- The Washington Times - Friday, May 27, 2005

NEW ORLEANS — It makes perfect, if ironic, sense that former New York Mets outfielder Ron Swoboda would wind up in New Orleans as the radio analyst on broadcasts of the Washington Nationals Class AAA club, the New Orleans Zephyrs.

As far as Baltimore Orioles fans are concerned, Swoboda was a high priest of voodoo long before he set up shop in the Crescent City. How else do you explain the catch — a dagger in the heart of Orioles fans, by, of all people, a Sparrows Point boy?

Then again, how else do you explain the Amazin’ Mets?

If you are a longtime Orioles fan, you know exactly what it means when you hear the words ?Swoboda? and ?catch? in the same sentence.

Game 4 of the 1969 World Series, Mets leading the Orioles two games to one. The Mets are ahead by a score of 1-0 in the top of the ninth at Shea Stadium with one out, Frank Robinson on third base and Boog Powell on first. Brooks Robinson hits a line drive toward right field and Swoboda.

If the Orioles could have picked one outfielder to deal with a shot like this, it would have been Swoboda. He was known for hitting with some power and for his quick wit but not for his glove.

?There was a Baltimore sportscaster who said the only way Swoboda could make a living with his glove was to cook it and eat it,? Swoboda recalled with a laugh while sitting in the broadcast booth at Zephyr Field before a recent game.

Then again, if Baltimore could have picked any of the contending teams coming out of the National League to play in that World Series, it probably would have been the Mets, who on paper, didn’t come close to measuring up to the powerful Orioles.

?I think they were happy to see us,? Swoboda said. ?I think they were licking their chops: ‘Mets? Bring them on.’ I’m sure they did.?

Somehow, though, Swoboda made a diving stab at the ball and caught it backhand in the glove that was only worth cooking and eating. USA Today Baseball Weekly ranked the catch among its ?10 Most Amazing Plays of All Time.?

Frank Robinson tagged up and scored to tie the game at 1-1, but the catch kept the Orioles from taking the lead, and the Mets responded just as they did every step of the way in 1969, scoring the winning run in the bottom of the 10th when Orioles pitcher Pete Richert hit J.C. Martin in the back with the ball after Martin laid down a sacrifice bunt.

There probably was nothing that was going to keep the previously terrible Mets from winning the World Series the same year man walked on the moon.

?We came from nowhere. With a young pitching staff, and a couple of moves, we were able to surprise people,? Swoboda said. ?We evolved very quickly that year as a team. What people saw the first time around wasn’t nearly what we were the second time around, and that was to our advantage. We did sneak up on people. It was an unbelievable year. We were surfing on inspiration. Everything about 1969 was a fairy tale.?

And now, with a little twist in the story 36 years later — thanks to a change in Class AAA affiliation by the Nationals to the New Orleans Zephyrs this season — Swoboda, 61, is calling the play of the minor leaguers who are just one step away from playing for Nationals manager Frank Robinson, who had known the Mets from their lovable loser days during his time in the National League.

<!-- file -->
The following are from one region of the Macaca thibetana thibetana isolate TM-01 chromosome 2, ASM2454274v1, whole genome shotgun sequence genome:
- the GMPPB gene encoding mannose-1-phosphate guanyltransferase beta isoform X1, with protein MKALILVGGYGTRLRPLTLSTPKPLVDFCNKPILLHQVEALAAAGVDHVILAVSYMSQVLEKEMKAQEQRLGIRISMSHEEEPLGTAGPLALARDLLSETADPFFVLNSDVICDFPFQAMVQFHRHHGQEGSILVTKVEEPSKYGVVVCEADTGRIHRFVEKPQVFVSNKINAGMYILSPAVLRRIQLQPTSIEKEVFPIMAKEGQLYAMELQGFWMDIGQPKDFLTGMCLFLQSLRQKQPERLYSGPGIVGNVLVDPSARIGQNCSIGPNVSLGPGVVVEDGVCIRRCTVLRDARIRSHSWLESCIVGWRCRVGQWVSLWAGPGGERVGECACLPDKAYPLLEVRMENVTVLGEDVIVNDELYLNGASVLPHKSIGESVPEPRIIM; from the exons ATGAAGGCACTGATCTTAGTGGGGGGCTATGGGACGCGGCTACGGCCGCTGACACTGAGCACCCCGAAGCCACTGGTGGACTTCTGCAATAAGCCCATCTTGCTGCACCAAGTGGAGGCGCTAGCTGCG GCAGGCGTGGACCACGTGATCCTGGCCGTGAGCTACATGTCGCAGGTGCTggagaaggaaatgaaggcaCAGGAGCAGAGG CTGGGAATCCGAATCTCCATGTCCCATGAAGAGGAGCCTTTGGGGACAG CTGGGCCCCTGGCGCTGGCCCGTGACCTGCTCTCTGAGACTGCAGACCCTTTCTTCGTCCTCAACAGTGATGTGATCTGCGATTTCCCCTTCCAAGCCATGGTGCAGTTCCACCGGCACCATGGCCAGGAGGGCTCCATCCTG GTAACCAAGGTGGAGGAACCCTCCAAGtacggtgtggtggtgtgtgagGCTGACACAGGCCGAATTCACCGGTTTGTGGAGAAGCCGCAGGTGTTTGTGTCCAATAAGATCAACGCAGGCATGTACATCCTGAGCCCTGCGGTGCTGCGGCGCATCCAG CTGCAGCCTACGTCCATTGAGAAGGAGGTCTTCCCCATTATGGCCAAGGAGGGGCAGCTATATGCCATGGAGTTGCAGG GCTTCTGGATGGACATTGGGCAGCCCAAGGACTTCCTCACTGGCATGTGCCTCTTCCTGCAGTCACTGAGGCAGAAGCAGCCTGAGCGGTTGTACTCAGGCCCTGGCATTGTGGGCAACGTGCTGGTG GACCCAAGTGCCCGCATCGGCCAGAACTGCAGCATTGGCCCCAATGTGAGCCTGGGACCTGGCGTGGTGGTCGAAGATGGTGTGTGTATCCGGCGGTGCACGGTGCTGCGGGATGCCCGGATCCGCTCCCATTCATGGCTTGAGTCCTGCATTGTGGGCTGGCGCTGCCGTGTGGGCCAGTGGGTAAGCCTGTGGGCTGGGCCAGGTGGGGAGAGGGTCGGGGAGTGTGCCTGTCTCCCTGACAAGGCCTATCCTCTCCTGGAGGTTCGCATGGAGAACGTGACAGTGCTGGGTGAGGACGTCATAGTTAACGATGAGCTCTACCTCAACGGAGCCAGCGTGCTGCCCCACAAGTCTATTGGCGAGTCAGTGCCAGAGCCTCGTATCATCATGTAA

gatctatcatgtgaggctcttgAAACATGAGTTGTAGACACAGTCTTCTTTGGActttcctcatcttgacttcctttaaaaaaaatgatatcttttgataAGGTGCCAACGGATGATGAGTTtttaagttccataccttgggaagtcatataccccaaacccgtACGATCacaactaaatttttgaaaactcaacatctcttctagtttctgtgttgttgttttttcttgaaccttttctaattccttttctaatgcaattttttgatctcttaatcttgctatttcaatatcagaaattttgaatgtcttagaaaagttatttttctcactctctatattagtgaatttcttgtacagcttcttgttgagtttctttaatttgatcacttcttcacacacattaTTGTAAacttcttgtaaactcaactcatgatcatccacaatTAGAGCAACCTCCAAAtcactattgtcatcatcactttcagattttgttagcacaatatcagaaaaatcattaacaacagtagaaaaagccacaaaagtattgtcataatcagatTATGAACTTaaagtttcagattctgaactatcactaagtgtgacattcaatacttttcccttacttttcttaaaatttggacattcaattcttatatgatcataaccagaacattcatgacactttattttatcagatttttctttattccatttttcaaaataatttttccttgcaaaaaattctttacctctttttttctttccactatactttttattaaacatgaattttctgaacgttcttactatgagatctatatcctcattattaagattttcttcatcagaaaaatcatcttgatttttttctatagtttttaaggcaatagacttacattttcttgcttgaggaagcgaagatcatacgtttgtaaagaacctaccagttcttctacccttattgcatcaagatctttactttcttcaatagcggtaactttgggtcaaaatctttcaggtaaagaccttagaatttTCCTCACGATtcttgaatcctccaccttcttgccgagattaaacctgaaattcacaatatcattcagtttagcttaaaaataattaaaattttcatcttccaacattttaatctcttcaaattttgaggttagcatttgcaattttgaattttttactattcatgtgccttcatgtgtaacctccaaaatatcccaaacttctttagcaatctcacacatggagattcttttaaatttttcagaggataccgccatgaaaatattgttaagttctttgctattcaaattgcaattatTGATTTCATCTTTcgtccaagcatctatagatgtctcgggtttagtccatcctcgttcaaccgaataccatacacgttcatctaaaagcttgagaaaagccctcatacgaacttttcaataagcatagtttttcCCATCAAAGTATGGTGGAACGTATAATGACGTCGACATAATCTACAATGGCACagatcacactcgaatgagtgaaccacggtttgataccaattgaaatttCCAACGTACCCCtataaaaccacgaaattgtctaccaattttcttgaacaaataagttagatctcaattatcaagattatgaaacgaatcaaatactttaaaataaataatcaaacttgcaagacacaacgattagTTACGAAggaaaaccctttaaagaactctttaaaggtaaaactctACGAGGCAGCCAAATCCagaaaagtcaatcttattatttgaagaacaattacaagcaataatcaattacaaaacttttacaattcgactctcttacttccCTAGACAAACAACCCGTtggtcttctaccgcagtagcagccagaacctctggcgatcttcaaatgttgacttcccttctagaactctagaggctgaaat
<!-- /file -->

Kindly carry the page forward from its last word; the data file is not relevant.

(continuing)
?How ironic that the manager of this major league team is Frank Robinson, who was probably the most anxious to play us,? said Swoboda, who went into television in 1974 in New York and has been in television and radio in New Orleans since 1981. ?The who? The Mets??

Swoboda’s Baltimore relatives were certainly happy to see the Mets because it meant good tickets for them to watch their Orioles win.

?They went out there and rooted against us — I know they did,? Swoboda said. ?It was Baltimore and the Orioles. That was OK. I understood.?

Swoboda knew what it meant to be a baseball fan in Baltimore. He was born and raised in the city, a baseball star at Sparrows Point High School who went on to play for the University of Maryland for one year before signing with the Mets in 1963 at 19.

?As a kid, I played in Memorial Stadium one time in an amateur championship game and hit a home run there, a high fly ball right down the left-field line that probably cleared the fence by about four feet,? Swoboda said. ?I got to take the slow trot. I used to play in Patterson Park and Herring Run Park, and the only way you hit a home run there was to hit it far and run like [heck]. There was no home run trot there.?

Swoboda was expected to produce many home run trots as a major leaguer after hitting 19 as a rookie in 1965. But he never produced the numbers that were expected of him, and retired after nine years with a .242 average, 73 home runs and 344 RBI in 928 career games.

His wit and ability to communicate, though, were major league assets that allowed him to become one of New Orleans’ best-known personalities as a broadcaster, public speaker and columnist for New Orleans Magazine. As a hobby, he studies the history and quirkiness of his adopted hometown.

?It just hits you with so many aromas and rhythms and history and character — and characters,? he said. ?New Orleans is so lush with all this interesting stuff. It is so interesting and fascinating, and it hasn’t worn off.?

Maybe New Orleans was where Ron Swoboda was destined to be. And maybe, just maybe, he was destined to be broadcasting games for the Washington Nationals’ minor league affiliate.

In 1971, the Mets traded Swoboda to … the Montreal Expos.

That old black magic.

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